Your Baby From 10 to 12 Months: Pinching & Pulling

Walking gets all the fanfare, but mastering the pincer grasp leads to a whole world of discoveries.

Baby's Motor Skills Are Developing!

Up close on baby being held by hands of wavy haired dad in jeans

You've been amazed by each of your baby's big motor milestones. By now, she most likely rolls over and sits up. She might even be scooting on her bottom, crawling, or pulling herself up to a stand as she constantly launches herself into a world that beckons just out of reach.

Motor On, Baby

Between 10 and 12 months, there are equally exciting -- though often overlooked -- motor skill developments involving baby's hands. For example, you're out walking your baby in the stroller when she suddenly points to a dog and squeals. Or your baby's in her high chair when she deliberately picks up her sippy cup and drops it on the floor. These milestones don't get the same play as walking, but they're just as important to her development, indicating that your clever baby is now trying to master the world in a whole new way: with her tiny fingers.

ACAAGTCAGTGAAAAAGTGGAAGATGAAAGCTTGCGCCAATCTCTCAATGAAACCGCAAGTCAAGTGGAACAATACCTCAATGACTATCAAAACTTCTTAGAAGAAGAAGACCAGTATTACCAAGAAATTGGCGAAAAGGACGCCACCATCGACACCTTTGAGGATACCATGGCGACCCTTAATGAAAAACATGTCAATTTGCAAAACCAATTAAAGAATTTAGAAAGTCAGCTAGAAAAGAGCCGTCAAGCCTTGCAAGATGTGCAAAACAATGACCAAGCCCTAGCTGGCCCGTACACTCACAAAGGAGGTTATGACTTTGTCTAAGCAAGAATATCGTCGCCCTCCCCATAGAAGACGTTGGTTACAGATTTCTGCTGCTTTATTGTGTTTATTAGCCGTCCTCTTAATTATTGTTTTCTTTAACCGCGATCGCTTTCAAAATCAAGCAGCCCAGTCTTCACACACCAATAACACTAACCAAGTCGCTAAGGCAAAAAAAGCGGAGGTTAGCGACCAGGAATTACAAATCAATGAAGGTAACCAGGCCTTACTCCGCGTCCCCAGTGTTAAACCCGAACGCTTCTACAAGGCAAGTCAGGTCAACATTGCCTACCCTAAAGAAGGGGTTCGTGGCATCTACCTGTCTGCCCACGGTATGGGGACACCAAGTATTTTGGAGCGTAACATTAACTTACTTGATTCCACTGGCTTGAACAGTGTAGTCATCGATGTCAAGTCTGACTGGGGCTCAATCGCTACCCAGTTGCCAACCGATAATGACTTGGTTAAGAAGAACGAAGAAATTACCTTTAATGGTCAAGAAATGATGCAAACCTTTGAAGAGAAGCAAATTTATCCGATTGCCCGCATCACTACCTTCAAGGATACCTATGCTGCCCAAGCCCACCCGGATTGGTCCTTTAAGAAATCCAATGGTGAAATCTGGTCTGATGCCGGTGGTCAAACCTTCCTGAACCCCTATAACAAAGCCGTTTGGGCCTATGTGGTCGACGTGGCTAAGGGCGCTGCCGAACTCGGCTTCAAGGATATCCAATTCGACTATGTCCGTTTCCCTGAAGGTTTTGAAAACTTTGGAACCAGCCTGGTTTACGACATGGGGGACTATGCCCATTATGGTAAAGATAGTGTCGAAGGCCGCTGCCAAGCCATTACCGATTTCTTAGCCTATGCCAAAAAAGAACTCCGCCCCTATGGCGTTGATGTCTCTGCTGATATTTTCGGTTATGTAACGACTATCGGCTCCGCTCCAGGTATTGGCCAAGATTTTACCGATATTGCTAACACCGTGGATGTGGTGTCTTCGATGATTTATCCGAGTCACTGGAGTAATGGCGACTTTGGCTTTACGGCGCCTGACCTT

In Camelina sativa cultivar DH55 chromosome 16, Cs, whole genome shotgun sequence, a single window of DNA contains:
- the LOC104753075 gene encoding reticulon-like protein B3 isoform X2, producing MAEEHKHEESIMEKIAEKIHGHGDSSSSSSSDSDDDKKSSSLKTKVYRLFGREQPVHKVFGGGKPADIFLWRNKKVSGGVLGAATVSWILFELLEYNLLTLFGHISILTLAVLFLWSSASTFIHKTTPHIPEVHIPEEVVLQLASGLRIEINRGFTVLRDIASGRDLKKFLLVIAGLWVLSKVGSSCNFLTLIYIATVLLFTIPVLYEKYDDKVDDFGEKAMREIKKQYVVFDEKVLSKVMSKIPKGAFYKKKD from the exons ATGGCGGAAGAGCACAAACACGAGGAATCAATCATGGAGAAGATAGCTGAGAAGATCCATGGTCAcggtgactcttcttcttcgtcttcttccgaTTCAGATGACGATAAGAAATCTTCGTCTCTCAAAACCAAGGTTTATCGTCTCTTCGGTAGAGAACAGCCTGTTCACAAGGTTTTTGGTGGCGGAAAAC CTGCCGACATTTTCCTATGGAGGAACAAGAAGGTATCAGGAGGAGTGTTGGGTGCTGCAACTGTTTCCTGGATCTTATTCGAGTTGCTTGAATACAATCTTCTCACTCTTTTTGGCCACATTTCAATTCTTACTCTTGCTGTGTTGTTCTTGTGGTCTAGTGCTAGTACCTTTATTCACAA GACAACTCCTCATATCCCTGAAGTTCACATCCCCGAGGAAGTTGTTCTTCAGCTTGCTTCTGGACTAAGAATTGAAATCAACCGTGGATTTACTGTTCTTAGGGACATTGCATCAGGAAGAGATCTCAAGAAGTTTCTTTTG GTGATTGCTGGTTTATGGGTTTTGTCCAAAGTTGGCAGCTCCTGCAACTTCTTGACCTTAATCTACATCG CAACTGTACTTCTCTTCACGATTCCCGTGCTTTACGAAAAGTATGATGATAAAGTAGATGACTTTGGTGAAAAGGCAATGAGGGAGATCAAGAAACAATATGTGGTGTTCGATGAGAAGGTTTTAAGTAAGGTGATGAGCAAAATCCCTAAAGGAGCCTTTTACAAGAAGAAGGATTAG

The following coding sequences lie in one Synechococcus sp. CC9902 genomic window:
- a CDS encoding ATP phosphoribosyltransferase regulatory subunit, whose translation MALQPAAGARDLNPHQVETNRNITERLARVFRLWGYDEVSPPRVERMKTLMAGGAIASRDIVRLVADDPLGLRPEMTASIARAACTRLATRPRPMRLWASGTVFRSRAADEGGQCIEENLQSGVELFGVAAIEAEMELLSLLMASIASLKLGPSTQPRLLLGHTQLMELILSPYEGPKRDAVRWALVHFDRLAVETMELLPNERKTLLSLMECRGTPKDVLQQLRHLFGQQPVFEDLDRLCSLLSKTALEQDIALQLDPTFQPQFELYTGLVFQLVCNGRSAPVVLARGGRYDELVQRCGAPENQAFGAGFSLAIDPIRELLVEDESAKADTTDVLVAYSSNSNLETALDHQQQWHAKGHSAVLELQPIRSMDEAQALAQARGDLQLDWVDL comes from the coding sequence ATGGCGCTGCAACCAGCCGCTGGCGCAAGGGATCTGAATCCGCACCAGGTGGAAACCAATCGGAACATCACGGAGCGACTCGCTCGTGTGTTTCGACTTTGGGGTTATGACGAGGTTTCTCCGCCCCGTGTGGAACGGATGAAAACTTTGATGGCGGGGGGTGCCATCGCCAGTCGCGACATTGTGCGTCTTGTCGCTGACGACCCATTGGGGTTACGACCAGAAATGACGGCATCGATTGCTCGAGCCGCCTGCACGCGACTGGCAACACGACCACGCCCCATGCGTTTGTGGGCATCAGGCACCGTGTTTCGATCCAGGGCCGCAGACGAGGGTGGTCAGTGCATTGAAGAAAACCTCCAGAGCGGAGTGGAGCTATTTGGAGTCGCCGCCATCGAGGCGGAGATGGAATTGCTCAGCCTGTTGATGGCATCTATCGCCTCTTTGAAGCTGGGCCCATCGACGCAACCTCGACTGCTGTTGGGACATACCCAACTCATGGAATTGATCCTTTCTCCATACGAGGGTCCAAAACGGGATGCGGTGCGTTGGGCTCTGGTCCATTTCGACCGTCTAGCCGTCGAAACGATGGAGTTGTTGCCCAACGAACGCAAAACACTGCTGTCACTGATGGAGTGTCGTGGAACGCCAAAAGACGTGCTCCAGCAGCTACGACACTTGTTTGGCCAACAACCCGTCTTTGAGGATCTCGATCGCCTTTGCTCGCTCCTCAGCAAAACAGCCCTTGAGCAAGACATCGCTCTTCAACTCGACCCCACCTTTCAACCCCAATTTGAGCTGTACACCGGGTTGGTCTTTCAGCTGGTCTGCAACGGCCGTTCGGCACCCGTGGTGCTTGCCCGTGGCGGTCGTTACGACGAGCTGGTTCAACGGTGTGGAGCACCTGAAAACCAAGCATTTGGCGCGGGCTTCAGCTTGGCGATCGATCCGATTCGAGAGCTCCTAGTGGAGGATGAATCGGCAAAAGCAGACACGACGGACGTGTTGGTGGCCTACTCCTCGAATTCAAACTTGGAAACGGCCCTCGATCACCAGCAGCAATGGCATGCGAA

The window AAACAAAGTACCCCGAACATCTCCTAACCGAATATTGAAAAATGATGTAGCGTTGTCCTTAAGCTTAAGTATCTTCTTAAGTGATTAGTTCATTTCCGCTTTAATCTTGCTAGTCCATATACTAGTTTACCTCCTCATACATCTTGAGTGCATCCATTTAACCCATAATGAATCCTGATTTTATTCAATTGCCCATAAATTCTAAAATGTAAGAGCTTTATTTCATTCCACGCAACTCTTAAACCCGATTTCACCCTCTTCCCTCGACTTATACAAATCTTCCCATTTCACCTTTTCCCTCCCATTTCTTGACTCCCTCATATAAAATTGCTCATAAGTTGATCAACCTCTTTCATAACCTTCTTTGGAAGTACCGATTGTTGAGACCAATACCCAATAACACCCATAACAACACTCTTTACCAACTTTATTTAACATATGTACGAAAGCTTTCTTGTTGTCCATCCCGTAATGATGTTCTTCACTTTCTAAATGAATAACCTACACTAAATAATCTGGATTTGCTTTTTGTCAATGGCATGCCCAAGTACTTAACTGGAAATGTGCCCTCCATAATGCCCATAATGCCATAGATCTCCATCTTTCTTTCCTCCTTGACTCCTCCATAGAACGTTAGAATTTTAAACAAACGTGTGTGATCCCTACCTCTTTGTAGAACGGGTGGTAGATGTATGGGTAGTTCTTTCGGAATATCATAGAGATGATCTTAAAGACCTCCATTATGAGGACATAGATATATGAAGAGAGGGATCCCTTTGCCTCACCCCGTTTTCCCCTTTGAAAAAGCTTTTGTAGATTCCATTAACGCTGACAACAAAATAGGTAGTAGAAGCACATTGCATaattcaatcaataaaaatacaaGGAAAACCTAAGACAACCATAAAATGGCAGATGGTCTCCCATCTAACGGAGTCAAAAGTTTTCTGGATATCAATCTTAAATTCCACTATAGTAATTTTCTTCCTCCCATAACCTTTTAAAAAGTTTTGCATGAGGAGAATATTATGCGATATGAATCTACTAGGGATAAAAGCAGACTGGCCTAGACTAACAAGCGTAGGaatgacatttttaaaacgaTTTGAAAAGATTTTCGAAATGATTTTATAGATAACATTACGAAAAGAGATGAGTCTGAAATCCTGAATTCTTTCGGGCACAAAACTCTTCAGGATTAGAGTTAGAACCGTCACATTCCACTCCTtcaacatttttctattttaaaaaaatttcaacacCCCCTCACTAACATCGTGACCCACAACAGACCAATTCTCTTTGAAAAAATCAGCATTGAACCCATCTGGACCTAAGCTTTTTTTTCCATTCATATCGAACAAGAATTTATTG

The motor areas of a baby's brain mature in a head-to-toe sequence, with brain areas that control the head and neck muscles maturing before those that take charge of controlling trunk, arm, and hand muscles. The areas of the brain controlling the legs are the last to develop. Why is this? Put simply, it's probably because a baby needs to know how to suck and feed himself before he needs to walk. When your baby was born, he held his arms and hands tucked close to his body, a position called "flexion." Over the past months, his hand and arm motions have become less reflexive and random; by 6 months he can grasp a toy -- but only using his whole hand. To understand how limiting this is, watch a 6-month-old holding his pacifier. He has little control of his hands -- he may fling his arm around, hit himself in the head by accident, and mistakenly drop it -- then look frantically around wondering what happened to it. Or he may want to let go of it, but be unable to release his fingers, banging the paci on the floor in frustration.

Parents Are Talking

Add a Comment